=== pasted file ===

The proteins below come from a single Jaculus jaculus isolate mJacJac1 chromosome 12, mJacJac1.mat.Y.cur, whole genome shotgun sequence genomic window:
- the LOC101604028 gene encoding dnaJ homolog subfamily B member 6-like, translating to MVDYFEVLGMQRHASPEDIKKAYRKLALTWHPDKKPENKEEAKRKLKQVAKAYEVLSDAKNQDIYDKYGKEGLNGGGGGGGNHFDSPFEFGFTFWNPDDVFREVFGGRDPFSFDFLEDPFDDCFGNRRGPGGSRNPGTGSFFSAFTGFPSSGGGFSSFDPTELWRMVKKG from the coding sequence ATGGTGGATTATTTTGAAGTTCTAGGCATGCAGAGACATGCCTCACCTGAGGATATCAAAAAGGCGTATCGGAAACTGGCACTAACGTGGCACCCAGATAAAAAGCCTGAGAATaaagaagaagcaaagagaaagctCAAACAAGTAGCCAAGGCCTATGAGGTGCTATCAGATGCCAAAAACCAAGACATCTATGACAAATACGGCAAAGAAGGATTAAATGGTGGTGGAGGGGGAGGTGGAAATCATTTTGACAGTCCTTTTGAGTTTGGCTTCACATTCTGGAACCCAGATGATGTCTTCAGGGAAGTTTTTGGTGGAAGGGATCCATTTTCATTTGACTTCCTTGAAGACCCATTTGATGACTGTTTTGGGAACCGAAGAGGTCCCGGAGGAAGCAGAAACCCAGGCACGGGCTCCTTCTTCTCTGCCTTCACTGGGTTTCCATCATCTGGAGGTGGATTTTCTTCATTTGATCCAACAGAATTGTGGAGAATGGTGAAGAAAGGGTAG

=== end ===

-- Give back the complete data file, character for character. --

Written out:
The proteins below come from a single Jaculus jaculus isolate mJacJac1 chromosome 12, mJacJac1.mat.Y.cur, whole genome shotgun sequence genomic window:
- the LOC101604028 gene encoding dnaJ homolog subfamily B member 6-like, translating to MVDYFEVLGMQRHASPEDIKKAYRKLALTWHPDKKPENKEEAKRKLKQVAKAYEVLSDAKNQDIYDKYGKEGLNGGGGGGGNHFDSPFEFGFTFWNPDDVFREVFGGRDPFSFDFLEDPFDDCFGNRRGPGGSRNPGTGSFFSAFTGFPSSGGGFSSFDPTELWRMVKKG from the coding sequence ATGGTGGATTATTTTGAAGTTCTAGGCATGCAGAGACATGCCTCACCTGAGGATATCAAAAAGGCGTATCGGAAACTGGCACTAACGTGGCACCCAGATAAAAAGCCTGAGAATaaagaagaagcaaagagaaagctCAAACAAGTAGCCAAGGCCTATGAGGTGCTATCAGATGCCAAAAACCAAGACATCTATGACAAATACGGCAAAGAAGGATTAAATGGTGGTGGAGGGGGAGGTGGAAATCATTTTGACAGTCCTTTTGAGTTTGGCTTCACATTCTGGAACCCAGATGATGTCTTCAGGGAAGTTTTTGGTGGAAGGGATCCATTTTCATTTGACTTCCTTGAAGACCCATTTGATGACTGTTTTGGGAACCGAAGAGGTCCCGGAGGAAGCAGAAACCCAGGCACGGGCTCCTTCTTCTCTGCCTTCACTGGGTTTCCATCATCTGGAGGTGGATTTTCTTCATTTGATCCAACAGAATTGTGGAGAATGGTGAAGAAAGGGTAG